The federal government on Friday disclosed that it had approved a N213 billion bailout facility for private electricity companies to settle legacy gas debts.
While making the disclosure during a joint press conference at the presidential villa in Abuja, Diezani Alison-Madueke, minister of petroleum resources, said the facility, which would be provided by the Central Bank of Nigeria, CBN, in conjunction with deposit money banks, would also be used to sort out revenue shortfall in the power sector.
“The CBN in collaboration with the Deposit Money Banks will provide a total facility of N213bn to settle legacy gas debts as announced on August 2 and the shortfall in revenues to the sector since the handover of PHCN companies on November I, 2013. The CBN will, on a case-by-case basis, be working with the Deposit Money Banks on some of the prudential guidelines associated with acquisition loans for electricity assets through extended restructure of the debts repayment during the moratorium period,” she said.
Alison-Madueke also said that the National Electricity Regulatory Committee, NERC, would publish a new tariff regime which would reflect the cost of running electricity businesses.
“The NERC will publish a reset tariff order( MYTO 2.1) This tariff order will take into account the CBN provided facility, current levels of energy output, the new baseline gas price and other variables that more closely will reflect the true cost of running electricity businesses,” she added.
While noting that Nigeria’s electricity supply has been characterized by problems of inadequate gas for power supply, she expressed hope that lockdown would not exist after this period.
“I have just come out from meetings with the unions and I do believe we have come to a fruitful conclusion. The lockdown will no longer exist after this time,” the Minister said.
The minister noted that inadequate gas supply for power generation was one of the three major issues affecting the sector. She said that up until August 2, the controlled price of gas used by power plants was unattractive to most gas suppliers, which led to an overhang of debts for gas supplied to the sector. The second problem confronting the sector, according to her, is the misalignment between electricity tariff and the true cost of running electricity businesses. She said the situation led to a build-up of shortfalls in revenues along the electricity supply value chain.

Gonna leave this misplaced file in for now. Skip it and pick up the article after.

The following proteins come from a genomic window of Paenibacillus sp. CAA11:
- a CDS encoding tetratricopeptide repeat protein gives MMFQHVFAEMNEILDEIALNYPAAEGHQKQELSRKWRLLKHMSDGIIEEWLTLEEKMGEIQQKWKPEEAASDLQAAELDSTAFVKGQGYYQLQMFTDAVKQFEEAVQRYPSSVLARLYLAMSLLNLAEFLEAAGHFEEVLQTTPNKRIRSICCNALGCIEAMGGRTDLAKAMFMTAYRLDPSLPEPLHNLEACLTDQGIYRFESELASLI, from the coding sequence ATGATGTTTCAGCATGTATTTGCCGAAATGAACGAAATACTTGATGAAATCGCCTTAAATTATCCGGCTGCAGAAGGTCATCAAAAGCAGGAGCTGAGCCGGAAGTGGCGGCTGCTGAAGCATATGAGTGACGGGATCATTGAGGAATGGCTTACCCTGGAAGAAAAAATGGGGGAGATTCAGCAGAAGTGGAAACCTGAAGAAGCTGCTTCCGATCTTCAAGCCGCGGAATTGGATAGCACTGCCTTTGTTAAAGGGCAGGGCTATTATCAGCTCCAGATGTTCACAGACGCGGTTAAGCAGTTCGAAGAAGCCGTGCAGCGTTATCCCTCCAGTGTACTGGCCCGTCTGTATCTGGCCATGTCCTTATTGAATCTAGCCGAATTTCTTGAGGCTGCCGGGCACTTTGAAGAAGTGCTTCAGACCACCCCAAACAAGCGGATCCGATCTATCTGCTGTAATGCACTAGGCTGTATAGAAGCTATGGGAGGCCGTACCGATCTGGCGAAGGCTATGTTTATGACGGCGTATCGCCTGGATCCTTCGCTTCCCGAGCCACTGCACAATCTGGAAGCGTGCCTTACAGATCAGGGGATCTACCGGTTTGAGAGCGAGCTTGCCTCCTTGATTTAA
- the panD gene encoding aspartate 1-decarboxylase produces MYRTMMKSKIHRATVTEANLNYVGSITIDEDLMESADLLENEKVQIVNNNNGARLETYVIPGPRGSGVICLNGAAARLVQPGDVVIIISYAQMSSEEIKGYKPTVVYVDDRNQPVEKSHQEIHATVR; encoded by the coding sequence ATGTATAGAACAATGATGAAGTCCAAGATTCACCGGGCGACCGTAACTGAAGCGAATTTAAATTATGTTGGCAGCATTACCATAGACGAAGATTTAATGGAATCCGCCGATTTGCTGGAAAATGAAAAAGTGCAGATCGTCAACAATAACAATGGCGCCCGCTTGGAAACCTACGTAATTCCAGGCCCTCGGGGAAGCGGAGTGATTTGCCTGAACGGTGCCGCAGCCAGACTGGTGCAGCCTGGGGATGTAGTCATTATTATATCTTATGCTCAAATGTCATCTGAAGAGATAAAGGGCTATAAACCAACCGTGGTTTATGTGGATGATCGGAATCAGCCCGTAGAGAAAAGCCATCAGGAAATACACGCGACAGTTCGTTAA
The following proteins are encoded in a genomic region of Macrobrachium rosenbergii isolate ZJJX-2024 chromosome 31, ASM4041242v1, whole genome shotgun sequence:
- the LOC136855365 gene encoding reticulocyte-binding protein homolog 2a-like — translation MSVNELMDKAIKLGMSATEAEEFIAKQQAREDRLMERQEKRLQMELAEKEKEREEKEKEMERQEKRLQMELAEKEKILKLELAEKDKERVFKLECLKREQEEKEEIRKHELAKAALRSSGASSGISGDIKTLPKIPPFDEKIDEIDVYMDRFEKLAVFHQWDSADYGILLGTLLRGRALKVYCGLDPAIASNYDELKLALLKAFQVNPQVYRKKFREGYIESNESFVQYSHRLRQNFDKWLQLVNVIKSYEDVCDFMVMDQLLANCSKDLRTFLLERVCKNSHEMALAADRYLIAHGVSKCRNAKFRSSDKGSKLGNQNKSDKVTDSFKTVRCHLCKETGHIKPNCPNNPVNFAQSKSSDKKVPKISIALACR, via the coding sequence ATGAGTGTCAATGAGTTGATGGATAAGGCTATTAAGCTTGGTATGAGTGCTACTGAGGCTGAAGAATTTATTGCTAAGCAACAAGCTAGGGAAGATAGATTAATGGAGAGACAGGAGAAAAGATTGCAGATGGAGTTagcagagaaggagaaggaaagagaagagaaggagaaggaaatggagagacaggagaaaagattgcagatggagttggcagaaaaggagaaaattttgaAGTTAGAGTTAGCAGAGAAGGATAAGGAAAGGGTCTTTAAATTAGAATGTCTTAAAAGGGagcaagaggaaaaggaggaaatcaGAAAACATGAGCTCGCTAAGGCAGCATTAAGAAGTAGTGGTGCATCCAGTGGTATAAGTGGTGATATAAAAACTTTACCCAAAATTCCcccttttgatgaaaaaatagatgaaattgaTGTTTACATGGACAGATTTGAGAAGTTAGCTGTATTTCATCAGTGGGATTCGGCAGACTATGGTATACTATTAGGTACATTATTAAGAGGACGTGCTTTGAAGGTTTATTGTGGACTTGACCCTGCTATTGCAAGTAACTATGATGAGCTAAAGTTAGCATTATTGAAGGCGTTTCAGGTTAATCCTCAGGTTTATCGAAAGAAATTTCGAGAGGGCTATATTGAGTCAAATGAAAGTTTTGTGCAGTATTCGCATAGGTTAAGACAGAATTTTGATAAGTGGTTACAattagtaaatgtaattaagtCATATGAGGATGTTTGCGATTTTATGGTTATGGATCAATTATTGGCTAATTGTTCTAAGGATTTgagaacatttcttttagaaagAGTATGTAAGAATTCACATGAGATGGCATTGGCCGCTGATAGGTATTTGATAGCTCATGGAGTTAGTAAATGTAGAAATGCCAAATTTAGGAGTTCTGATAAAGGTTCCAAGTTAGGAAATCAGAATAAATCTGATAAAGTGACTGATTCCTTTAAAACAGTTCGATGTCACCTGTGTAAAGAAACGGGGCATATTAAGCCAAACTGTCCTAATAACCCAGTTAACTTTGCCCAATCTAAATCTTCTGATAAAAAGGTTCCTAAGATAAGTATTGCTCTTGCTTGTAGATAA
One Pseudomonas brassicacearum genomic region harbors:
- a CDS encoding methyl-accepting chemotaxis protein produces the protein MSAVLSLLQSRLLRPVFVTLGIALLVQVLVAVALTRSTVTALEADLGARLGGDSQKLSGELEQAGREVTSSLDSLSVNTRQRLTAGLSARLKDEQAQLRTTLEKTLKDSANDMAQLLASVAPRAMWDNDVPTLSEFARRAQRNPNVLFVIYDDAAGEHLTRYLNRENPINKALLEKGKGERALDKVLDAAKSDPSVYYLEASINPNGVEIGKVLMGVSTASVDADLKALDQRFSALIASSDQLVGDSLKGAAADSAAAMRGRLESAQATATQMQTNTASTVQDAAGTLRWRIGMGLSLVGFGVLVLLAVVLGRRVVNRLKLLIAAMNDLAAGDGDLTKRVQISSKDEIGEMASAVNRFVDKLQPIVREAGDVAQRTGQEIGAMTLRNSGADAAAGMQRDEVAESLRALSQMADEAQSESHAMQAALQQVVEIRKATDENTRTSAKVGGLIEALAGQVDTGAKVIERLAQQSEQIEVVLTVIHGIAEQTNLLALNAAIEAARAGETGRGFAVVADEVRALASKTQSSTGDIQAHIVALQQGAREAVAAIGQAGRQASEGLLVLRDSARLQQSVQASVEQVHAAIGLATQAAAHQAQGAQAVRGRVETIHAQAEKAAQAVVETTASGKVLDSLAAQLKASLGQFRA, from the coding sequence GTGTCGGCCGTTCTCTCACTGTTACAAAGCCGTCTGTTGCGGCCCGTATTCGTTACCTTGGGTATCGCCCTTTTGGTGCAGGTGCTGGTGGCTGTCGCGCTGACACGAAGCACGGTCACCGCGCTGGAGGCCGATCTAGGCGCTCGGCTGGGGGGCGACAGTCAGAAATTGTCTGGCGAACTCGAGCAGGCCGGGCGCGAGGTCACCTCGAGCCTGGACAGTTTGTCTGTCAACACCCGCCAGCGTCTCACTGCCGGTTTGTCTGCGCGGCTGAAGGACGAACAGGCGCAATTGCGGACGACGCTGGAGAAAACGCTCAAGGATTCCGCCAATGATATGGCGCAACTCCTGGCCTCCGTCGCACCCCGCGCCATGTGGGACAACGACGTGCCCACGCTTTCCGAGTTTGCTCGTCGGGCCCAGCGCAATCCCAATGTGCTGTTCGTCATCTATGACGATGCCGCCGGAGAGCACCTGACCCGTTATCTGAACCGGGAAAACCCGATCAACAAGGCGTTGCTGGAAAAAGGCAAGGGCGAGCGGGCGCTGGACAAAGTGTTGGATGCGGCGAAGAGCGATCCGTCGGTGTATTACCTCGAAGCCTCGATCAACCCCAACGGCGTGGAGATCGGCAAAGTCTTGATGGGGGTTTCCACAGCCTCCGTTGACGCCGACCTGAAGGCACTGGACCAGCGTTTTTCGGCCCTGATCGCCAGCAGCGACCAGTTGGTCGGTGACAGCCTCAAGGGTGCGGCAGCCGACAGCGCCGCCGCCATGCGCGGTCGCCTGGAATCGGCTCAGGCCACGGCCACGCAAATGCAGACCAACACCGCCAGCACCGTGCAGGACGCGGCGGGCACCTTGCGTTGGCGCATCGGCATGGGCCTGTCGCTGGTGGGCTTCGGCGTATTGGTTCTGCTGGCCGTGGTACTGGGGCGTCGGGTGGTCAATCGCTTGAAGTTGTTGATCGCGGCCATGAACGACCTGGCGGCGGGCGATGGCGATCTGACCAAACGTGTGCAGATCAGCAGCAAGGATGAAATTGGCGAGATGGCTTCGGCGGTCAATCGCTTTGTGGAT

“The third problem has been the ability of generation companies to reliably produce the electricity that is possible with reduced volumes of gas. “With most of the operators having just acquired PHCN successor generation companies, they could hardly afford the reduced income due to the shortfall in revenues for reasons I have just set out. “The newly privatized companies have borne the brunt of these and consequent revenue shortfalls in the sector, since handover last November. “This is hampering much needed investment in the sector and has slowed down efforts to improve electricity supply,” she said. As part of the new measures to address those challenges, Alison-Madueke said that NERC would publish a reset Multi-Year Tariff Order (MYTO 2.1). She said the new tariff order would take into account the CBN facility, current levels of energy output, the new baseline gas price and other variables that more closely reflect the true cost of running electricity businesses.
“The electricity market, which now consists of mainly private operators, will repay this facility with a first-line charge on their revenues over a 10-year period. “There will be a moratorium on repayment of the credit facility from the banks by distribution companies, until electricity supply across the country improves. “This will ensure that the cost of electricity for ordinary consumers continues to be at affordable levels.” According to her, the credit facility will be disbursed through commercial banks and a special purpose vehicle to be managed by a dedicated fund manager. She explained that this structure would ensure that the funds were repaid in full within the time frame of the reset tariff order. Alison-Madueke, however, noted that there would be strict conditions for entities involved in the power sector to access the intervention facility. “Distribution companies will give commitments to deploy this backlog of outstanding payments, obtained via the credit facility on agreed metering programmes and transformer procurement.
“This should reduce estimated billing and improve their revenue collection. “They will also have to meet commitment to rapidly expand their networks. This will ensure that more Nigerians, especially in rural areas of the country, have access to electricity. “Generation companies will be required to target the payments for outstanding invoices, that they will receive via this intervention, on equipment procurement and maintenance programmes.” Under the conditions, the minister said that the Transmission Company of Nigeria (TCN) would also sign commitments to ensure that electricity produced by generation companies reached the distribution companies. On their part, gas suppliers would sign commitment to assure medium term gas supply growth that would stabilise all privatised power plants within 12 months to 24 months.